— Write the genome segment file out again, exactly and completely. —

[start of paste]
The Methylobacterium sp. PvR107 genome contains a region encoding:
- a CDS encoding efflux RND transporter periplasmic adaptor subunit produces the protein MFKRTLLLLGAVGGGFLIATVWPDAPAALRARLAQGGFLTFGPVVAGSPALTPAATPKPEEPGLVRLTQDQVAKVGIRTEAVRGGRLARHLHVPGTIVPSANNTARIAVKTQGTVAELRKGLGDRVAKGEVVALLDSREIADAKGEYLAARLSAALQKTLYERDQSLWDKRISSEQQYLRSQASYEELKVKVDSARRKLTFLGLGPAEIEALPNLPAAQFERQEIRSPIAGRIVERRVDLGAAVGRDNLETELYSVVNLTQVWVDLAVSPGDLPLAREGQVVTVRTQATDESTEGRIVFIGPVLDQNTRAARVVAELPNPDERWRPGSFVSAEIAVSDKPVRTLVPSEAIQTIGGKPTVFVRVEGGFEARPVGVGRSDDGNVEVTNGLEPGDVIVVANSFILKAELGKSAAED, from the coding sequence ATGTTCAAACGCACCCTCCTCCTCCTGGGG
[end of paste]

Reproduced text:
The Methylobacterium sp. PvR107 genome contains a region encoding:
- a CDS encoding efflux RND transporter periplasmic adaptor subunit produces the protein MFKRTLLLLGAVGGGFLIATVWPDAPAALRARLAQGGFLTFGPVVAGSPALTPAATPKPEEPGLVRLTQDQVAKVGIRTEAVRGGRLARHLHVPGTIVPSANNTARIAVKTQGTVAELRKGLGDRVAKGEVVALLDSREIADAKGEYLAARLSAALQKTLYERDQSLWDKRISSEQQYLRSQASYEELKVKVDSARRKLTFLGLGPAEIEALPNLPAAQFERQEIRSPIAGRIVERRVDLGAAVGRDNLETELYSVVNLTQVWVDLAVSPGDLPLAREGQVVTVRTQATDESTEGRIVFIGPVLDQNTRAARVVAELPNPDERWRPGSFVSAEIAVSDKPVRTLVPSEAIQTIGGKPTVFVRVEGGFEARPVGVGRSDDGNVEVTNGLEPGDVIVVANSFILKAELGKSAAED, from the coding sequence ATGTTCAAACGCACCCTCCTCCTCCTGGGG